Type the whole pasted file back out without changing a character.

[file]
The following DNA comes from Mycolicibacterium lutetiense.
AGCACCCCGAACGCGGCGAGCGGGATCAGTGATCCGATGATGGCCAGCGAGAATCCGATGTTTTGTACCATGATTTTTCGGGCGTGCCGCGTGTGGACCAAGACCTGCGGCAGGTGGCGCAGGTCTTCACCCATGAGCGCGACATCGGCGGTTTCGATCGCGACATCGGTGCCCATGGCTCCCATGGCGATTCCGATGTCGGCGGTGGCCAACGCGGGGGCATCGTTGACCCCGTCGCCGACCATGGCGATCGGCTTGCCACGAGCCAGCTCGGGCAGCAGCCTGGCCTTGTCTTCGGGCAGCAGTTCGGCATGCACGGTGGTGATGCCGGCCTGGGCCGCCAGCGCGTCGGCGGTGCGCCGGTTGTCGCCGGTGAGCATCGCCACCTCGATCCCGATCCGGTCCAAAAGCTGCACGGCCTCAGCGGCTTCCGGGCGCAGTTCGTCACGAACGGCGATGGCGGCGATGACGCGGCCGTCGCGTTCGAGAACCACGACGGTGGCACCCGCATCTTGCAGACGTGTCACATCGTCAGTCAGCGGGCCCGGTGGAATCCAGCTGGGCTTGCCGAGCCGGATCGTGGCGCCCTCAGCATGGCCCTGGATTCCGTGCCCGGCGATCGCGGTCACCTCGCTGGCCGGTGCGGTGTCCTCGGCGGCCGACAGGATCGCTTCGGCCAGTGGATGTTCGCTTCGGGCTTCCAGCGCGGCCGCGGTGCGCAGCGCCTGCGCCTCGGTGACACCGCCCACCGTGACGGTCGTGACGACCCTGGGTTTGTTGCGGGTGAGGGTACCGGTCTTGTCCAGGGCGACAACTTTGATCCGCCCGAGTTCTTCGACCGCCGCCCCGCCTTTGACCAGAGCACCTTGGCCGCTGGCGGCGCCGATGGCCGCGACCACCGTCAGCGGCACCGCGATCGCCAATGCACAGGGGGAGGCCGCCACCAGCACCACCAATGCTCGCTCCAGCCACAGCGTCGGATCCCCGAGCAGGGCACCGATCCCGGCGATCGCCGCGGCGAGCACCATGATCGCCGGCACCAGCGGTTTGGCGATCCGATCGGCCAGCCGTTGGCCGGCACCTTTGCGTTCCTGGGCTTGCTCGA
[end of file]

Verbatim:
The following DNA comes from Mycolicibacterium lutetiense.
AGCACCCCGAACGCGGCGAGCGGGATCAGTGATCCGATGATGGCCAGCGAGAATCCGATGTTTTGTACCATGATTTTTCGGGCGTGCCGCGTGTGGACCAAGACCTGCGGCAGGTGGCGCAGGTCTTCACCCATGAGCGCGACATCGGCGGTTTCGATCGCGACATCGGTGCCCATGGCTCCCATGGCGATTCCGATGTCGGCGGTGGCCAACGCGGGGGCATCGTTGACCCCGTCGCCGACCATGGCGATCGGCTTGCCACGAGCCAGCTCGGGCAGCAGCCTGGCCTTGTCTTCGGGCAGCAGTTCGGCATGCACGGTGGTGATGCCGGCCTGGGCCGCCAGCGCGTCGGCGGTGCGCCGGTTGTCGCCGGTGAGCATCGCCACCTCGATCCCGATCCGGTCCAAAAGCTGCACGGCCTCAGCGGCTTCCGGGCGCAGTTCGTCACGAACGGCGATGGCGGCGATGACGCGGCCGTCGCGTTCGAGAACCACGACGGTGGCACCCGCATCTTGCAGACGTGTCACATCGTCAGTCAGCGGGCCCGGTGGAATCCAGCTGGGCTTGCCGAGCCGGATCGTGGCGCCCTCAGCATGGCCCTGGATTCCGTGCCCGGCGATCGCGGTCACCTCGCTGGCCGGTGCGGTGTCCTCGGCGGCCGACAGGATCGCTTCGGCCAGTGGATGTTCGCTTCGGGCTTCCAGCGCGGCCGCGGTGCGCAGCGCCTGCGCCTCGGTGACACCGCCCACCGTGACGGTCGTGACGACCCTGGGTTTGTTGCGGGTGAGGGTACCGGTCTTGTCCAGGGCGACAACTTTGATCCGCCCGAGTTCTTCGACCGCCGCCCCGCCTTTGACCAGAGCACCTTGGCCGCTGGCGGCGCCGATGGCCGCGACCACCGTCAGCGGCACCGCGATCGCCAATGCACAGGGGGAGGCCGCCACCAGCACCACCAATGCTCGCTCCAGCCACAGCGTCGGATCCCCGAGCAGGGCACCGATCCCGGCGATCGCCGCGGCGAGCACCATGATCGCCGGCACCAGCGGTTTGGCGATCCGATCGGCCAGCCGTTGGCCGGCACCTTTGCGTTCCTGGGCTTGCTCGA